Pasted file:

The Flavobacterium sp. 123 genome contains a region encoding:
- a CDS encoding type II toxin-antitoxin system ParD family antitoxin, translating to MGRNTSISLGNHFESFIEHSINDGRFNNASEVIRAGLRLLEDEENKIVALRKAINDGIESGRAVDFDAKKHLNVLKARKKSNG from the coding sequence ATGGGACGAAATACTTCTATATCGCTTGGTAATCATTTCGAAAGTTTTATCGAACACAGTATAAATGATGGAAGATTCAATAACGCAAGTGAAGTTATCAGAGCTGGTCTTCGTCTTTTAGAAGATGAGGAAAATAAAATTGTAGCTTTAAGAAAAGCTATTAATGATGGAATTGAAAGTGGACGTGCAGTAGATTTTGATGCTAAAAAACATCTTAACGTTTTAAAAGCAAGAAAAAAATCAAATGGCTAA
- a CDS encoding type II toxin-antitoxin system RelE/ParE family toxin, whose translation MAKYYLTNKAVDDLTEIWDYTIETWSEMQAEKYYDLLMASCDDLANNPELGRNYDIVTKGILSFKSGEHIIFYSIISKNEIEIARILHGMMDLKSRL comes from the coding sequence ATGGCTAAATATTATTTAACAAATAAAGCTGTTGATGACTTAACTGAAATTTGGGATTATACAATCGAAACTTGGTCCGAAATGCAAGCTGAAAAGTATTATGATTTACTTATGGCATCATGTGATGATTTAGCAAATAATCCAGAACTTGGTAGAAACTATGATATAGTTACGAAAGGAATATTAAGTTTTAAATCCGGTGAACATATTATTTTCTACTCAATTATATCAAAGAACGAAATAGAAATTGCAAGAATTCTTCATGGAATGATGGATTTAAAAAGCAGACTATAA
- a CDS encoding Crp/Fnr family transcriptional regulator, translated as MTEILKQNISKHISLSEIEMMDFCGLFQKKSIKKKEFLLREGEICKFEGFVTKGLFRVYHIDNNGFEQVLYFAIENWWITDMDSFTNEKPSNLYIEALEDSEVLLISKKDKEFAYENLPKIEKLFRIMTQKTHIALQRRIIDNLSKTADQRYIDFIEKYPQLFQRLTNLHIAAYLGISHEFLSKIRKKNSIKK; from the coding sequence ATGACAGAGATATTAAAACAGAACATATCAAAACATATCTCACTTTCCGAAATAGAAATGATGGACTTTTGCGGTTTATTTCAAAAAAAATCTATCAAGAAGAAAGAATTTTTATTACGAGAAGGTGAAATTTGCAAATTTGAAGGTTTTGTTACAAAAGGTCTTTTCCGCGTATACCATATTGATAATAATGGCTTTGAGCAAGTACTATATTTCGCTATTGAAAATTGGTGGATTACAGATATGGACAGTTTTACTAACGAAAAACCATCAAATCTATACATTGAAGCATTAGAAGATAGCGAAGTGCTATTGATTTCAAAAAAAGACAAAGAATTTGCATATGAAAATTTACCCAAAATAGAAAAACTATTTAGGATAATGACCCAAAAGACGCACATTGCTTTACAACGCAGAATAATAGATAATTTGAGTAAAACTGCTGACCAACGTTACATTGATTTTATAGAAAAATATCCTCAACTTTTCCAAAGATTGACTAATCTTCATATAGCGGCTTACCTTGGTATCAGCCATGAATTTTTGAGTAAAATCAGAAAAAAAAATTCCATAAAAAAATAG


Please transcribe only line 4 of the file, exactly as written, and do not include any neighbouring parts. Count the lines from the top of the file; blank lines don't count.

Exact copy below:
- a CDS encoding Crp/Fnr family transcriptional regulator, translated as MTEILKQNISKHISLSEIEMMDFCGLFQKKSIKKKEFLLREGEICKFEGFVTKGLFRVYHIDNNGFEQVLYFAIENWWITDMDSFTNEKPSNLYIEALEDSEVLLISKKDKEFAYENLPKIEKLFRIMTQKTHIALQRRIIDNLSKTADQRYIDFIEKYPQLFQRLTNLHIAAYLGISHEFLSKIRKKNSIKK; from the coding sequence ATGACAGAGATATTAAAACAGAACATATCAAAACATATCTCACTTTCCGAAATAGAAATGATGGACTTTTGCGGTTTATTTCAAAAAAAATCTATCAAGAAGAAAGAATTTTTATTACGAGAAGGTGAAATTTGCAAATTTGAAGGTTTTGTTACAAAAGGTCTTTTCCGCGTATACCATATTGATAATAATGGCTTTGAGCAAGTACTATATTTCGCTATTGAAAATTGGTGGATTACAGATATGGACAGTTTTACTAACGAAAAACCATCAAATCTATACATTGAAGCATTAGAAGATAGCGAAGTGCTATTGATTTCAAAAAAAGACAAAGAATTTGCATATGAAAATTTACCCAAAATAGAAAAACTATTTAGGATAATGACCCAAAAGACGCACATTGCTTTACAACGCAGAATAATAGATAATTTGAGTAAAACTGCTGACCAACGTTACATTGATTTTATAGAAAAATATCCTCAACTTTTCCAAAGATTGACTAATCTTCATATAGCGGCTTACCTTGGTATCAGCCATGAATTTTTGAGTAAAATCAGAAAAAAAAATTCCATAAAAAAATAG